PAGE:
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UK licence for cisapride suspended

BMJ 2000; 321 doi: https://doi.org/10.1136/bmj.321.7256.259 (Published 29 July 2000) Cite this as: BMJ 2000;321:259
  1. Annabel Ferriman
  1. BMJ

    The product licence for cisapride (Prepulsid), a drug used to treat gastric and digestive disorders in adults and children, has been suspended by the Medicines Control Agency after five deaths in the United Kingdom and 125 deaths worldwide that are thought to be associated with the drug.

    When the Committee on Safety of Medicines recently reviewed the drug, which is made by Janssen-Cilag, it found rare but serious disturbances in heart rhythm associated with it.

    Since 1988, when cisapride was licensed in the United Kingdom, the yellow card scheme—under which doctors report adverse drug reactions—has received 60 reports of serious cardiovascular reactions, five of which were fatal.

    Worldwide there have been 386 reports of serious ventricular arrhythmias (125 of which were fatal) suspected to be due to cisapride and 50 reports of sudden unexplained death. Risk factors predisposing a patient taking cisapride to heart rhythm disturbances, such as interacting medicines, could be identified in many but not all cases.

    In February the US Food and Drug Administration warned doctors that the drug should be used only as a last resort, for patients with the worst cases of gastro-oesophageal reflux disease when other treatments have failed (5 February, p 336). In July Janssen-Cilag suspended marketing of the drug in the United States, but cisapride is still available there through a limited access programme for patients who can show it is of “unique benefit.”

    Last week the Department of Health told patients to stop taking the drug and see their doctors over the next few weeks to discuss their treatment. “Stopping cisapride does not carry any risk,” the advice said.

    Concern about cardiac arrhythmias has recently led to a Europe-wide review of the risks and benefits of cisapride, which will consider what indications for the drug, if any, are justified. The suspension of UK licences will be reassessed once the review has been completed in 2001.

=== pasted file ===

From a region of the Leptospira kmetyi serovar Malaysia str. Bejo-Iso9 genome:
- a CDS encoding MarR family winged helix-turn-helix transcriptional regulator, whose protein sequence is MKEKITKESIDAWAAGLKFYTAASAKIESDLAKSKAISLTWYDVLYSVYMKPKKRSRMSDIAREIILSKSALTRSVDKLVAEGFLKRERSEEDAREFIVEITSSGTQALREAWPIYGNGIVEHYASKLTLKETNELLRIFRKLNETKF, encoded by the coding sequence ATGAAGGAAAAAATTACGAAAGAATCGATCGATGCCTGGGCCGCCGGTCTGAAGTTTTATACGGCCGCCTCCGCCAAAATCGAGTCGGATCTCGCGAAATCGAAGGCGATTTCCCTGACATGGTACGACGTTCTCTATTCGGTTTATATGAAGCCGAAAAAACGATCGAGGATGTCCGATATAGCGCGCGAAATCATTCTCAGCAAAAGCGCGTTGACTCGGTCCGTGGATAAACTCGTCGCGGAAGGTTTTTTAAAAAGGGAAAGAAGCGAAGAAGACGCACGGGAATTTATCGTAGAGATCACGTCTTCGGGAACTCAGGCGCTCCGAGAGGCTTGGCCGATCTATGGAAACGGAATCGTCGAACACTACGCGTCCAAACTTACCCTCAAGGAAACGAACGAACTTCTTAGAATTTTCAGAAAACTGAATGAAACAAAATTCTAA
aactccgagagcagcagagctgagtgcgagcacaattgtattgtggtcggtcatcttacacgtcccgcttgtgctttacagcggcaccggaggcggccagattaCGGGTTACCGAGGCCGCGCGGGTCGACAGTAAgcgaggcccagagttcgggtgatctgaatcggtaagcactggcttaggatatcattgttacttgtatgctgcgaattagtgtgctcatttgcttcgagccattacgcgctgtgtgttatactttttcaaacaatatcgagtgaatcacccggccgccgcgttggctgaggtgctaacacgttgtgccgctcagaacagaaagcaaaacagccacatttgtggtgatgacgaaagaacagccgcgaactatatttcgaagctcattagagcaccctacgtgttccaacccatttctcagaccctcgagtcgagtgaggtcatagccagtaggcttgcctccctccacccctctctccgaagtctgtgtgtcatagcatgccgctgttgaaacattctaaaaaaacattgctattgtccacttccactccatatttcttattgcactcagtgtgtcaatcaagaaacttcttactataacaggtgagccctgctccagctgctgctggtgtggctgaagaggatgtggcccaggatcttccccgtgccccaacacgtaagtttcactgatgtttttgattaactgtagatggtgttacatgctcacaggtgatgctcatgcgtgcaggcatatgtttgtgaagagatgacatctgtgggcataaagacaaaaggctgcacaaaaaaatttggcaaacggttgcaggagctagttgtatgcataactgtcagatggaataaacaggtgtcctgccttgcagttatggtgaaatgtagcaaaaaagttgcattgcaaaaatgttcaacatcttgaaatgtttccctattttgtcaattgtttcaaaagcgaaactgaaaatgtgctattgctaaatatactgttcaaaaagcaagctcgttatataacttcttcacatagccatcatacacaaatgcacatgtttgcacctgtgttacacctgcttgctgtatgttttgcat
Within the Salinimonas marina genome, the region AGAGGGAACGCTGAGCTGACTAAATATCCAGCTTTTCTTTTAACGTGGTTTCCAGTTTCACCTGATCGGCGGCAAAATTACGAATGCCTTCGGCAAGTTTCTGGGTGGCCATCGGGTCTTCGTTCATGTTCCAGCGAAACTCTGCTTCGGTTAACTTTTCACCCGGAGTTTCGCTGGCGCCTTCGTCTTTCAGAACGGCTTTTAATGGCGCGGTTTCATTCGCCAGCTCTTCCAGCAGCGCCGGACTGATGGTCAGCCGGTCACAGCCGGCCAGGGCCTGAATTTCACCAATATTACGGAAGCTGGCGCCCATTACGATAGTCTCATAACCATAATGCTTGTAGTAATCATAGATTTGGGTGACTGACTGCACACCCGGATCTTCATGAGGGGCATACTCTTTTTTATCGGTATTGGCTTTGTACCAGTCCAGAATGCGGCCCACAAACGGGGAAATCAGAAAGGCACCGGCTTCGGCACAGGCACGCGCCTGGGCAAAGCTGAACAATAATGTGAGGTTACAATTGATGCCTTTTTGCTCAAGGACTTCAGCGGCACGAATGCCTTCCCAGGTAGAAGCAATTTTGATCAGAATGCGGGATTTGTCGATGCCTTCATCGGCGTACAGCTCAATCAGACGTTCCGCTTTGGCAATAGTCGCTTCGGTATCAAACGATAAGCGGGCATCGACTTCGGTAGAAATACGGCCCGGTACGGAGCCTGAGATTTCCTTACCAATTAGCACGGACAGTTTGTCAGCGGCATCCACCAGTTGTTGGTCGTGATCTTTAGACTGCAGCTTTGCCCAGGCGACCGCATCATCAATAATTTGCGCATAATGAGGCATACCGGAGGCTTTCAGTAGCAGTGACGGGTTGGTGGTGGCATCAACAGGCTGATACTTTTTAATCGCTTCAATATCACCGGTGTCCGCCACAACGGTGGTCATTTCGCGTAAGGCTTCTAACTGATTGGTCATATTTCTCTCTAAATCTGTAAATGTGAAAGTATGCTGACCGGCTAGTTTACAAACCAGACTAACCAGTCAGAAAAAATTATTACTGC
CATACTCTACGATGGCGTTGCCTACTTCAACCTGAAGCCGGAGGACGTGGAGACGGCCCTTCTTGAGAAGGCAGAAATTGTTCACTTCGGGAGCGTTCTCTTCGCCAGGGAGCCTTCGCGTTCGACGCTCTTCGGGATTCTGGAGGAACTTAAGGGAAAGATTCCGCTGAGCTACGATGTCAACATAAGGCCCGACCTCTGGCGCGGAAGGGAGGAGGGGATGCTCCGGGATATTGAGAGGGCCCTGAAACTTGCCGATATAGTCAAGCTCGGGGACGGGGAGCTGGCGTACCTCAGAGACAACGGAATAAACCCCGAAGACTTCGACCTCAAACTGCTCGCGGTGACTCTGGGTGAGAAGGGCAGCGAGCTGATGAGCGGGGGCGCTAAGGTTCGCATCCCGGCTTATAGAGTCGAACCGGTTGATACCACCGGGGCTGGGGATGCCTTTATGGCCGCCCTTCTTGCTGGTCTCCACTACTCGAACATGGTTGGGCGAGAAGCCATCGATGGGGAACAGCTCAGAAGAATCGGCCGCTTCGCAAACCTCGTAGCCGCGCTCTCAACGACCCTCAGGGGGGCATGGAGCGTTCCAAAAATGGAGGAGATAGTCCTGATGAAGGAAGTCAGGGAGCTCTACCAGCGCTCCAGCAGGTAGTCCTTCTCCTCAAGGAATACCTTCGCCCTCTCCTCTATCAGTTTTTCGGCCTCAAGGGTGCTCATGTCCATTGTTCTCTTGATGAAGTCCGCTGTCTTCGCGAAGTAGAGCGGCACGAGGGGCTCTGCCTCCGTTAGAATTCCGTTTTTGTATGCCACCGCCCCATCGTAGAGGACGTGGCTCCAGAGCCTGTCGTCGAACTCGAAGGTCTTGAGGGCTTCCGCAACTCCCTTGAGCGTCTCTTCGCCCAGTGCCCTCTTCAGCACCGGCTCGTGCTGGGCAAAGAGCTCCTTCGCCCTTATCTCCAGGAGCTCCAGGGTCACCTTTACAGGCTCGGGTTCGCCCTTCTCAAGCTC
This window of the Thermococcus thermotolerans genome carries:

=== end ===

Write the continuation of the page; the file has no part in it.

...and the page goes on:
Professor Alasdair Breckenridge, chairman of the Committee on Safety of Medicines, said: “We have concluded that at the present time the balance of risks and benefits for cisapride is not favourable. There are several alternatives to cisapride available.”

    Health minister Lord Philip Hunt said: “The independent scientific advice of the Committee on Safety of Medicines means that measures short of suspending cisapride marketing authorisations are not adequate to protect UK public health, which is of course our priority.”

    Marketing of cisapride has also been suspended in Germany and Canada.

    A spokesman for Janssen-Cilag UK said that serious cardiovascular adverse effects occurred principally in cases where the drug had been used “with contraindicated medicines or in patients with contraindi-cated comorbidities.”

    “Janssen-Cilag continues to believe that Prepulsid can be used with an acceptable benefit to risk ratio in appropriate patients.”


    Embedded Image

    The mayor of New York, Rudolph Giuliani, explains what steps the city is taking to control mosquitoes carrying the West Nile virus, which killed seven people in New York state last year.

    Central Park was closed earlier this week while it was sprayed with pesticides, after mosquitoes carrying the virus were detected there. Helicopters were also expected to spray the areas of Queens, Brooklyn, and Staten Island. The disease, which spreads from birds to humans through mosquitoes, had not been seen in the United States before last year, earlier outbreaks having been confined to Uganda, Israel, Romania, and South Africa (BMJ 1999;319:941).

    (Credit: AP PHOTO/ROBERT MECEA)

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